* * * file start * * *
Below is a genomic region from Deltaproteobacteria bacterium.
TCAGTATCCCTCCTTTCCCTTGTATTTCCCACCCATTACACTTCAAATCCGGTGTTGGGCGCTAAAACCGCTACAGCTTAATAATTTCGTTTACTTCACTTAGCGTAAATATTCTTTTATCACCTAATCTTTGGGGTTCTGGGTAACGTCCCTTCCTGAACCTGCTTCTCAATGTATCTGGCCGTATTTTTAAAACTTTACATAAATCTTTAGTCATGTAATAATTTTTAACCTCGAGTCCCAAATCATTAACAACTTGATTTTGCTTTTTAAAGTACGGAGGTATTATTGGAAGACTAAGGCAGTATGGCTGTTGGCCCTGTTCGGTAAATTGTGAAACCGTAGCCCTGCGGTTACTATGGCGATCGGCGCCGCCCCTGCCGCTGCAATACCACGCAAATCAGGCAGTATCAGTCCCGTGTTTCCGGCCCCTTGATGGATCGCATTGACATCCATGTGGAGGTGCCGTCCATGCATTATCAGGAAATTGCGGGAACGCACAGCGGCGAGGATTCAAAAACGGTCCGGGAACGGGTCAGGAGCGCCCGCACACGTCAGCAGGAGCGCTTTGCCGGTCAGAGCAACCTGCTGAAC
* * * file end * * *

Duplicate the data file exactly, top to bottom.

Below is a genomic region from Deltaproteobacteria bacterium.
TCAGTATCCCTCCTTTCCCTTGTATTTCCCACCCATTACACTTCAAATCCGGTGTTGGGCGCTAAAACCGCTACAGCTTAATAATTTCGTTTACTTCACTTAGCGTAAATATTCTTTTATCACCTAATCTTTGGGGTTCTGGGTAACGTCCCTTCCTGAACCTGCTTCTCAATGTATCTGGCCGTATTTTTAAAACTTTACATAAATCTTTAGTCATGTAATAATTTTTAACCTCGAGTCCCAAATCATTAACAACTTGATTTTGCTTTTTAAAGTACGGAGGTATTATTGGAAGACTAAGGCAGTATGGCTGTTGGCCCTGTTCGGTAAATTGTGAAACCGTAGCCCTGCGGTTACTATGGCGATCGGCGCCGCCCCTGCCGCTGCAATACCACGCAAATCAGGCAGTATCAGTCCCGTGTTTCCGGCCCCTTGATGGATCGCATTGACATCCATGTGGAGGTGCCGTCCATGCATTATCAGGAAATTGCGGGAACGCACAGCGGCGAGGATTCAAAAACGGTCCGGGAACGGGTCAGGAGCGCCCGCACACGTCAGCAGGAGCGCTTTGCCGGTCAGAGCAACCTGCTGAAC